We have good reason to believe that some of Jupiter’s moons could have life. A new probe mission aims to head there and find out.
Opportunity, the older (and smaller) rover cousin of Curiosity made the headlines last week when it discovered more conditions that could have supported life on Mars in its past. But for our best chance of finding life elsewhere in the Solar System, we may need to look beyond the dusty plains, vast mountains and deep canyons of Mars, and travel past the scattered cosmic debris of the asteroid belt. There, in the shadow of the bloated stripy gasbag Jupiter, could be actual living organisms – not the desiccated and irradiated remnants of long dead microbes that scientists hope to find on the red planet.
Jupiter has just under 70 documented moons, the four largest of which are the Galilean moons Io, Callisto, Ganymede and Europa. Io is a fiery world of volcanoes, molten lava and billowing clouds of toxic sulphur; Callisto, an ancient pockmarked body covered in a crust of icy rock. But beneath the vast cracked pancakes of ice on Ganymede and Europa, there are oceans of water. And where there is water, you have the potential for life.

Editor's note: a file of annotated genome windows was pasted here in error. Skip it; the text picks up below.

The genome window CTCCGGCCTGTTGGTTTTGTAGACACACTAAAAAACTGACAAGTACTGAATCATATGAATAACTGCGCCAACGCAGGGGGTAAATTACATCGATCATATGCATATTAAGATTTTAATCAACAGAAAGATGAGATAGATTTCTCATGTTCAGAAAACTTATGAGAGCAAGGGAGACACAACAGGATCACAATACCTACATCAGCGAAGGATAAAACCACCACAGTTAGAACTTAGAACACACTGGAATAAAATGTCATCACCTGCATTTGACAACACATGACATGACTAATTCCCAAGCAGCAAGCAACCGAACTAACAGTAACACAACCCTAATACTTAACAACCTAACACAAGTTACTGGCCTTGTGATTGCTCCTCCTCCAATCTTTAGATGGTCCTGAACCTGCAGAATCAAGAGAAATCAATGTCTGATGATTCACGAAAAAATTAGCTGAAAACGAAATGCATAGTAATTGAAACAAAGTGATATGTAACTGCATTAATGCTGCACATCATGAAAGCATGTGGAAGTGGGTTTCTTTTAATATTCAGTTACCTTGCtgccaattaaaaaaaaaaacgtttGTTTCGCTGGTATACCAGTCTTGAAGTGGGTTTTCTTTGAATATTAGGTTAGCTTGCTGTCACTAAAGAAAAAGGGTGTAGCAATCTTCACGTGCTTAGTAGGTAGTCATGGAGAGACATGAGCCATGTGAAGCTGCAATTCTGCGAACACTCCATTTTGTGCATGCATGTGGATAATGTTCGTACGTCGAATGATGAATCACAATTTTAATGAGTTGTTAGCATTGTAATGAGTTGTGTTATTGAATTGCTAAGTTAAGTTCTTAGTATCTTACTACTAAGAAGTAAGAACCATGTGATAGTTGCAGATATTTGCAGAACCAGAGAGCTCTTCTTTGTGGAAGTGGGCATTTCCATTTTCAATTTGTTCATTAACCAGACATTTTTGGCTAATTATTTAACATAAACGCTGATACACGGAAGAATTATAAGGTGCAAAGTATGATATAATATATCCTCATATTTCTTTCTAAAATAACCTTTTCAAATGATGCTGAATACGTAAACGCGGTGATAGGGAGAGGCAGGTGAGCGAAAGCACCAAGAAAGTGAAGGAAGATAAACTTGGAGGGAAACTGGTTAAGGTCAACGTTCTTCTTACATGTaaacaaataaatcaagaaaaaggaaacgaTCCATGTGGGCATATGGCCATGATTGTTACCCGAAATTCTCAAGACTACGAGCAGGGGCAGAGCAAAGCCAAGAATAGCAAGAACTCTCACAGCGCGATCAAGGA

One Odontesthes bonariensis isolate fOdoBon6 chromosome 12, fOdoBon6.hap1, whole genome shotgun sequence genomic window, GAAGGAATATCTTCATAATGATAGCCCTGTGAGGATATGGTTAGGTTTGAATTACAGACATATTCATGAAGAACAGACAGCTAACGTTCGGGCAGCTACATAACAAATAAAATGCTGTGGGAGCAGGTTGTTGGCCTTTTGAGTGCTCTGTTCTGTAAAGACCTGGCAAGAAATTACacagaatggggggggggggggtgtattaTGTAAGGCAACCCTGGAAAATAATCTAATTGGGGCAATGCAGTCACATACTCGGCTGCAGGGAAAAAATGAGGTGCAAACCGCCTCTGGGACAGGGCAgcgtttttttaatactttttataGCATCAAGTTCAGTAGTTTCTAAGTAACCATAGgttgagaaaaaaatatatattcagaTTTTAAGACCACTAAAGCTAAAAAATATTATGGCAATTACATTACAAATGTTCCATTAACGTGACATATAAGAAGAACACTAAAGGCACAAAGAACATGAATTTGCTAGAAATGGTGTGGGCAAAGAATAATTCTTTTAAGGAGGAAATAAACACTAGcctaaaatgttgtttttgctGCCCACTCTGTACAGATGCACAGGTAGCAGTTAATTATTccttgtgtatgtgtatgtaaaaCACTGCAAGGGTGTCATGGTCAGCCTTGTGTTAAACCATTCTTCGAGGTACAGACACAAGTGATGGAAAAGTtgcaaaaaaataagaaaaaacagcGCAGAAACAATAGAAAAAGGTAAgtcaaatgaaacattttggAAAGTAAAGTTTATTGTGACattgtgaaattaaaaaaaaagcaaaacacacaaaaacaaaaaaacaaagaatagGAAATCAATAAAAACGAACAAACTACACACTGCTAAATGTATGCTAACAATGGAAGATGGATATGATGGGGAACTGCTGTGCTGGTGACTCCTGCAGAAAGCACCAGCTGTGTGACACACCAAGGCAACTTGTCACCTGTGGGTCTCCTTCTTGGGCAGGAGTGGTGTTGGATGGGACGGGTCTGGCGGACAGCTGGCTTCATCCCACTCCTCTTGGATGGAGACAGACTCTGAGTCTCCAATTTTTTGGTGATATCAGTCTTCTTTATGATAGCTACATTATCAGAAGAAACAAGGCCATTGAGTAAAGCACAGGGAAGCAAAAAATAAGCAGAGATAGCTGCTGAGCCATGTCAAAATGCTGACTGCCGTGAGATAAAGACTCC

This intriguing possibility has led to the development of a new internationally supported mission to Jupiter’s Moons, Juice, being put together by the European Space Agency. Juice, rather tenuously, stands for JUpiter ICy moons Explorer – an acronym that, I am told by a reliable source, was arrived at after quite a few late-night drinks.
For the rest of the story: http://www.bbc.com/future/story/20130524-our-best-hope-to-find-alien-life/all